Sunday, September 16, 2012

Rail away, Twain

Today is the birthday of James Fenimore Cooper, the popular American frontier novelist of the early 19th century. His most famous book is The Last of the Mohicans.

About fifty years after Cooper wrote his tales, Mark Twain took them up -- and then put them down, with a vengeance. In his famous essay, "Fenimore Cooper's Literary Offenses," Twain did the opposite of Tom Sawyer, who whitewashed that fence: he lay bare what he saw as the glaring sins of a literary fraud.

"Cooper’s art has some defects," Twain wrote. "In one place in ‘Deerslayer,’ and in the restricted space of two-thirds of a page, Cooper has scored 114 offences against literary art out of a possible 115. It breaks the record.

"There are nineteen rules governing literary art in the domain of romantic fiction–some say twenty-two. In 'Deerslayer' Cooper violated eighteen of them."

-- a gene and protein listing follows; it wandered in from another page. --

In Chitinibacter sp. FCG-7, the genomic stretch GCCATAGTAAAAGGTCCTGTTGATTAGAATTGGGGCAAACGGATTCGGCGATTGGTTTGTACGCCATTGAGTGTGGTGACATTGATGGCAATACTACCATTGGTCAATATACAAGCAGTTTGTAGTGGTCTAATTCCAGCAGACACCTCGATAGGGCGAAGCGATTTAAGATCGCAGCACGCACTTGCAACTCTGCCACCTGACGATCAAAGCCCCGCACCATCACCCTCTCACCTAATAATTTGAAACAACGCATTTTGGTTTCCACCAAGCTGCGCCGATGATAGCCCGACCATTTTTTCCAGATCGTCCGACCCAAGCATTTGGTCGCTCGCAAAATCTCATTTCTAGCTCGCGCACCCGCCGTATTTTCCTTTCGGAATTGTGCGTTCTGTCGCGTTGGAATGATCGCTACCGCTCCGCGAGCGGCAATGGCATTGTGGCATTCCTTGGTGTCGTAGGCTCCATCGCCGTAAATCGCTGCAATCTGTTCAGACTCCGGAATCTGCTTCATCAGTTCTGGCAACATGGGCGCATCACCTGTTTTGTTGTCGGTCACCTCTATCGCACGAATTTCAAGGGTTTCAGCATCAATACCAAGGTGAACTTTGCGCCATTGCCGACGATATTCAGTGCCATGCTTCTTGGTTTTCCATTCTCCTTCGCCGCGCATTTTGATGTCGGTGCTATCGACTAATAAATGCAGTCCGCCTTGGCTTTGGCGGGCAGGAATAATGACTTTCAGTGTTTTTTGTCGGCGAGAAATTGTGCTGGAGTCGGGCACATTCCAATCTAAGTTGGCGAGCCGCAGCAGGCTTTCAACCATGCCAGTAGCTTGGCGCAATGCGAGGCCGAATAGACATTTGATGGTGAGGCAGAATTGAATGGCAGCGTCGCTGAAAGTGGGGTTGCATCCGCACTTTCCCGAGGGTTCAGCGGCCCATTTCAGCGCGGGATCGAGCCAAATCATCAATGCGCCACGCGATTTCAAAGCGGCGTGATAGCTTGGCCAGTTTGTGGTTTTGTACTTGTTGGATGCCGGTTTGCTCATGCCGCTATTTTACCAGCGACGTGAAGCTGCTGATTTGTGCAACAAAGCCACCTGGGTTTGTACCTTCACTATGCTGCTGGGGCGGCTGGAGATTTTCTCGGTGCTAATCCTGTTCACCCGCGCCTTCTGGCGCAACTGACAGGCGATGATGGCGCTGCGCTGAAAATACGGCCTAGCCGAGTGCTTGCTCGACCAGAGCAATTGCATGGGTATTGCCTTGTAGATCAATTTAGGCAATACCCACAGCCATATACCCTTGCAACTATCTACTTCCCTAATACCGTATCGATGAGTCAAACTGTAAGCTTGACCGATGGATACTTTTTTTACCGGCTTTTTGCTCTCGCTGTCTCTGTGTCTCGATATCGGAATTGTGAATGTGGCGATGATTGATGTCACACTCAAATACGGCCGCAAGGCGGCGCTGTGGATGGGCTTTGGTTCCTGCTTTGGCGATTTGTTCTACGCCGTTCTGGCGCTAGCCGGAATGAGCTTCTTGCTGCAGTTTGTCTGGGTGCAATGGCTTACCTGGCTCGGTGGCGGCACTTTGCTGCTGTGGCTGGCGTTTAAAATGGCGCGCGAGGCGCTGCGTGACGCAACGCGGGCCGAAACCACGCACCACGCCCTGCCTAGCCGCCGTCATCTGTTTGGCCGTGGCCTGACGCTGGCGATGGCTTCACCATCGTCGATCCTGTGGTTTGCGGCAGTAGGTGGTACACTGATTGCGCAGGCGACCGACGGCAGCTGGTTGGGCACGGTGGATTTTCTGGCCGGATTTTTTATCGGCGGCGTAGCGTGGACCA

Twain gave Cooper absolutely no "clemensy":

"Cooper's gift in the way of invention was not a rich endowment...Cooper's eye was splendidly inaccurate. Cooper seldom saw anything correctly...

"Cooper was certainly not a master in the construction of dialogue. Inaccurate observation defeated him here as it defeated him in so many other enterprises of his life. He even failed to notice that the man who talks corrupt English six days in the week must and will talk it on seventh...

"Cooper's word-sense was singularly dull."

The critic built up steam until he was a runaway Twain:

"I may be mistaken, but it does seem to me that 'Deerslayer' is not a work of art in any sense; it does seem to me that it is destitute of every detail that goes to the making of a work of art; in truth, it seems to me that 'Deerslayer' is just simply a literary delirium tremens.

"A work of art? It has no invention; it has no order, system, sequence, or result; it has no lifelikeness, no thrill, no stir, no seeming of reality; its characters are confusedly drawn, and by their acts and words they prove that they are not the sort of people the author claims that they are; its humor is pathetic; its pathos is funny; its conversations are -- oh! indescribable; its love-scenes odious; its English a crime against the language."

Today's coined word: atwaint, v.: to denounce the literary pretensions of someone or some thing.

No comments:

Post a Comment